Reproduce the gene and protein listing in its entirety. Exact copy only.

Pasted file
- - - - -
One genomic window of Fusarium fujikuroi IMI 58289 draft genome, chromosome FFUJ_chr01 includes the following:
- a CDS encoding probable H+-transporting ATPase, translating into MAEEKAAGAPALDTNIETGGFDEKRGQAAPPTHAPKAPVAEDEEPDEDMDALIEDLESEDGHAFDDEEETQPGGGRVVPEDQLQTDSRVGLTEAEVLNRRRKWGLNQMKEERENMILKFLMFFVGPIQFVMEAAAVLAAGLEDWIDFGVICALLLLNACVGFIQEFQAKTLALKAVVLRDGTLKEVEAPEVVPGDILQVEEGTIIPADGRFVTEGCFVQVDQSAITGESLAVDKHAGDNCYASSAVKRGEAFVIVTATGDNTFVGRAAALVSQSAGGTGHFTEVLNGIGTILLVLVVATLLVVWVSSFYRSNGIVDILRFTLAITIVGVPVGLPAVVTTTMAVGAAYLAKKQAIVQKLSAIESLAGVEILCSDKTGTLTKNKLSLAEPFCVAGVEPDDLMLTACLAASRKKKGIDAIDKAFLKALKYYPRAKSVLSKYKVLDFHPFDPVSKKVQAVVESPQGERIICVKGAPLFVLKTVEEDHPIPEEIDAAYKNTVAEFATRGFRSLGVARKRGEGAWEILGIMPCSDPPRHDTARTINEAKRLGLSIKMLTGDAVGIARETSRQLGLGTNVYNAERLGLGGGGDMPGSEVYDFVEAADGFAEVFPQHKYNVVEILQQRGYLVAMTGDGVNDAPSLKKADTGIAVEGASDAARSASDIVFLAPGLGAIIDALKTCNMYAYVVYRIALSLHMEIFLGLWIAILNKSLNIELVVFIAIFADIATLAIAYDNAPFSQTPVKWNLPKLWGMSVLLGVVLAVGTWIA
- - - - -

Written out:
One genomic window of Fusarium fujikuroi IMI 58289 draft genome, chromosome FFUJ_chr01 includes the following:
- a CDS encoding probable H+-transporting ATPase, translating into MAEEKAAGAPALDTNIETGGFDEKRGQAAPPTHAPKAPVAEDEEPDEDMDALIEDLESEDGHAFDDEEETQPGGGRVVPEDQLQTDSRVGLTEAEVLNRRRKWGLNQMKEERENMILKFLMFFVGPIQFVMEAAAVLAAGLEDWIDFGVICALLLLNACVGFIQEFQAKTLALKAVVLRDGTLKEVEAPEVVPGDILQVEEGTIIPADGRFVTEGCFVQVDQSAITGESLAVDKHAGDNCYASSAVKRGEAFVIVTATGDNTFVGRAAALVSQSAGGTGHFTEVLNGIGTILLVLVVATLLVVWVSSFYRSNGIVDILRFTLAITIVGVPVGLPAVVTTTMAVGAAYLAKKQAIVQKLSAIESLAGVEILCSDKTGTLTKNKLSLAEPFCVAGVEPDDLMLTACLAASRKKKGIDAIDKAFLKALKYYPRAKSVLSKYKVLDFHPFDPVSKKVQAVVESPQGERIICVKGAPLFVLKTVEEDHPIPEEIDAAYKNTVAEFATRGFRSLGVARKRGEGAWEILGIMPCSDPPRHDTARTINEAKRLGLSIKMLTGDAVGIARETSRQLGLGTNVYNAERLGLGGGGDMPGSEVYDFVEAADGFAEVFPQHKYNVVEILQQRGYLVAMTGDGVNDAPSLKKADTGIAVEGASDAARSASDIVFLAPGLGAIIDALKTCNMYAYVVYRIALSLHMEIFLGLWIAILNKSLNIELVVFIAIFADIATLAIAYDNAPFSQTPVKWNLPKLWGMSVLLGVVLAVGTWIA